This Writer’s Resolve: No More Resolutions!

Reading a post by Valerie-Anne Baglietto on the Novelistas Ink site the other day reminded me of something I’d forgotten: the original meaning of resolution. It’s all to do with breaking things down into their constituent parts, basically, similar to its meanings in the fields of chemistry and physics. And because I’m a sad muppet, this led me to write a business article based around the chemical and physical meanings of ‘resolution’. (Honestly, it was a cracker. But it’s not out yet, so I can’t link to it and show you).
In case you’re interested, here are those chemical and physical definitions.

CHEMISTRY resolution: the process of reducing or separating something into constituent parts or components.

PHYSICS resolution: the replacing of a single force or other vector quantity by two or more jointly equivalent to it.

My article for business owners and freelancers encouraged them to study their existing work patterns, projects, clients, products and services, and assess them as separate entities, considering their value and time/stress to income/satisfaction ratio, possibly with a view to outsourcing tasks that didn’t make the best use of their time or talent – such as bookkeeping or web design.

After writing it, I realised that using these meanings of resolution for reflection and change could be just as valuable to my life in general as it was to my freelance writing career.  And as last year’s resolutions were never revisited in this blog (despite my stated ‘resolution’ they would be!), and were mostly unsuccessful, I decided not to make any New Year’s resolutions. Not of the typical, modern, ‘eat lettuce every day, give up donuts, write 3 squillion words a week, walk to work’ variety, anyway.

I would be different! I would make scientific resolutions, breaking down what already exists and examining the separate parts to see what needs eliminating, replacing or pursuing.Having let this thought swim about my head today, so far these magical insights into general home life have occurred:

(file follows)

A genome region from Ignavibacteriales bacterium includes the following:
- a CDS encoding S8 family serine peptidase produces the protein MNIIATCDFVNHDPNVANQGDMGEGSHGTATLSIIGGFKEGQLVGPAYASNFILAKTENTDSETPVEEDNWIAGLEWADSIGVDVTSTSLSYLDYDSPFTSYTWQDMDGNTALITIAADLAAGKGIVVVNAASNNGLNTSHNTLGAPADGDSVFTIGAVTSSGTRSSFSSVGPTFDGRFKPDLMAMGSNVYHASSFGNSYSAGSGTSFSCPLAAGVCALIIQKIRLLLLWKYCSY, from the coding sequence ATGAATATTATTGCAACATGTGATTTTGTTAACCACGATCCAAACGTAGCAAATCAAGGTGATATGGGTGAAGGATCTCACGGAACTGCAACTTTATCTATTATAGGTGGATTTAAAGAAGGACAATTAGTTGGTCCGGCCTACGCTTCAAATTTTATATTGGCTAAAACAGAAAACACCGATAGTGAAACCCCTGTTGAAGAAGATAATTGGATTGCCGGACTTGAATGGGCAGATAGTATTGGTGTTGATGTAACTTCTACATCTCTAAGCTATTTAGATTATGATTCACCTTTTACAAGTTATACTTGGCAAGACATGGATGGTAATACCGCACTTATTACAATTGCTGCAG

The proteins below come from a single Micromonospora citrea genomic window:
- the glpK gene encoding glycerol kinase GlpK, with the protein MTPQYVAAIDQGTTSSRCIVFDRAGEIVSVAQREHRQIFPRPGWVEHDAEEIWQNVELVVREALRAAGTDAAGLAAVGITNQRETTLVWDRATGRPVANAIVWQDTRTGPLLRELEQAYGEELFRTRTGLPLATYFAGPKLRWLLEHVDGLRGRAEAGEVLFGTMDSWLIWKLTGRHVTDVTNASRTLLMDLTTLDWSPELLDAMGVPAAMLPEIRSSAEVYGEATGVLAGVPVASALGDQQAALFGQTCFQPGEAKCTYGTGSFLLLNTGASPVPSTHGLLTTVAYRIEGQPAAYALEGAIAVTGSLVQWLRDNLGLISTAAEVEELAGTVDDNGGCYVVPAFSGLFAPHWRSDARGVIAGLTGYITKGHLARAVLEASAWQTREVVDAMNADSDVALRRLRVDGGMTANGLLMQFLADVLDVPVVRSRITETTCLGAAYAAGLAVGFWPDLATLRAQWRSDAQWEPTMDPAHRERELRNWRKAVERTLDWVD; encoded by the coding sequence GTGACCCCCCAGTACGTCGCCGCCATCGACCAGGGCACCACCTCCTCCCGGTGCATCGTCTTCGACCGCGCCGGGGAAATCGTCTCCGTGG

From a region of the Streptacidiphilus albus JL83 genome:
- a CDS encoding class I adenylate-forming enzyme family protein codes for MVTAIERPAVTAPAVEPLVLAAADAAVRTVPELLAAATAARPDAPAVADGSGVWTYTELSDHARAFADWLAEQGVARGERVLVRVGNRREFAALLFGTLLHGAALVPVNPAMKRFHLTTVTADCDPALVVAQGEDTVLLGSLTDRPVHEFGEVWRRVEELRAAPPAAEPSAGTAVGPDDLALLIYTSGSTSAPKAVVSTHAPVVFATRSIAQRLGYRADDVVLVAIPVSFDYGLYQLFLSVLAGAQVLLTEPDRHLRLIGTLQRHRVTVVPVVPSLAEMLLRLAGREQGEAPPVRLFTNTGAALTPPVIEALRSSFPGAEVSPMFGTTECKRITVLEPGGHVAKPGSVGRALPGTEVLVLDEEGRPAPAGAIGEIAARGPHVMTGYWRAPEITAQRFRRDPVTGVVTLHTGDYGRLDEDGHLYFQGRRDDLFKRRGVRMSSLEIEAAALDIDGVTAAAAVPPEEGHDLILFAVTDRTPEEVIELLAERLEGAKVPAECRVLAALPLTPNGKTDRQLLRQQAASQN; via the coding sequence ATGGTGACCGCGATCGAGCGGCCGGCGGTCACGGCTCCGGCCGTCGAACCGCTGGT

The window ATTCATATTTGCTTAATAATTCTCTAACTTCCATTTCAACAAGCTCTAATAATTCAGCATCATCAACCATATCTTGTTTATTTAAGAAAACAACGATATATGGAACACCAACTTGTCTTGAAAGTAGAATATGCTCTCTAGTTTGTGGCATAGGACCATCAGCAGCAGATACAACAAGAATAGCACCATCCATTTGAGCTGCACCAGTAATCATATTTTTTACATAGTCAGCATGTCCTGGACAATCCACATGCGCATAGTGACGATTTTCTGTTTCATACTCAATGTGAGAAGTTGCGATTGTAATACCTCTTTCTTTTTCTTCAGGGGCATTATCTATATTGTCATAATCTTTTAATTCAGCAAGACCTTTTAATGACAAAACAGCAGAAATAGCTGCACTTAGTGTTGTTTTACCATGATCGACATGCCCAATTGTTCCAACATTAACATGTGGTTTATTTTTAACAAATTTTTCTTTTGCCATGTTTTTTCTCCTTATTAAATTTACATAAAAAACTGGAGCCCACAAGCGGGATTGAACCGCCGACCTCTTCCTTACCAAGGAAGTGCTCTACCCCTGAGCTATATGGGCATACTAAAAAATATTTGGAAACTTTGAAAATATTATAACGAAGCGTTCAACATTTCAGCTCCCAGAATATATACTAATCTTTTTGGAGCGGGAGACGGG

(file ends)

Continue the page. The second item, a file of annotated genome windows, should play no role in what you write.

• the whole sharing-the-emptying-of-the-dishwasher does not work
  • the allocation of cooking duties doesn’t fit new circumstances (Arty Daughter starting work and now usually being the last one home Monday to Thursday).

Nothing profound, but I’d already made plans for managing our weekend commitments better as a family, so there’s a whole swathe of changes involved there. More thoughts might occur later.

As for work – well, to quote my own article:

“It’s time to identify the parts of your working life that don’t work and either eradicate or change them, rather than cling to them out of habit.”

She who advises it and writes it should, er, follow it. So I did, any conclusions were:

  • I need to stop feeling guilty about not pitching for new editing/proofreading work (although I may do so towards the end of each week, if I want to). I have enough regular writing work and semi-regular clients not to stress about it. In any free time, I should be writing stuff I want to write, even if it does mean I get disowned by a certain freelance marketplace site. I’m not too keen on its increasingly heavy-handed blackmail tactics that force you to do all your work through it anyway, or how it penalises you for being busy with independent projects. The t&cs for new starters are lousy, I’ve discovered, and if they’d been in place when I first looked at the site I’d never have joined. Their customer support is pants too.
  • Before I was a writer, I was a reader. Two of those ‘constituent parts’ of my life that aren’t working too well are reading and blogging, and I’ve been intending to get seriously stuck into book reviewing for ages. So that’s the nearest I’m getting a standard New Year’s resolution; more blogging, and more of it about books.

Again, I’d already designed a weekly timetable to schedule in sessions in school, doing school prep at home, regular writing commitments, household chores, blogging and writing whatever takes my fancy (because I’d realised scheduling designated time for these was important – and the only way they’d get done). It was all getting quite resolved, in a chemical and physical sense, before I even stumbled on the idea.

So that’s the plan. Or more accurately, those are the changes to the separate bits that were already there.

Have you made any resolutions? Did you stick to the ones you made last year? Perhaps you should try ‘loosening, undoing and dissolving’ the big sticky knot of your life into its separate parts to take a good look at it.

Good luck!

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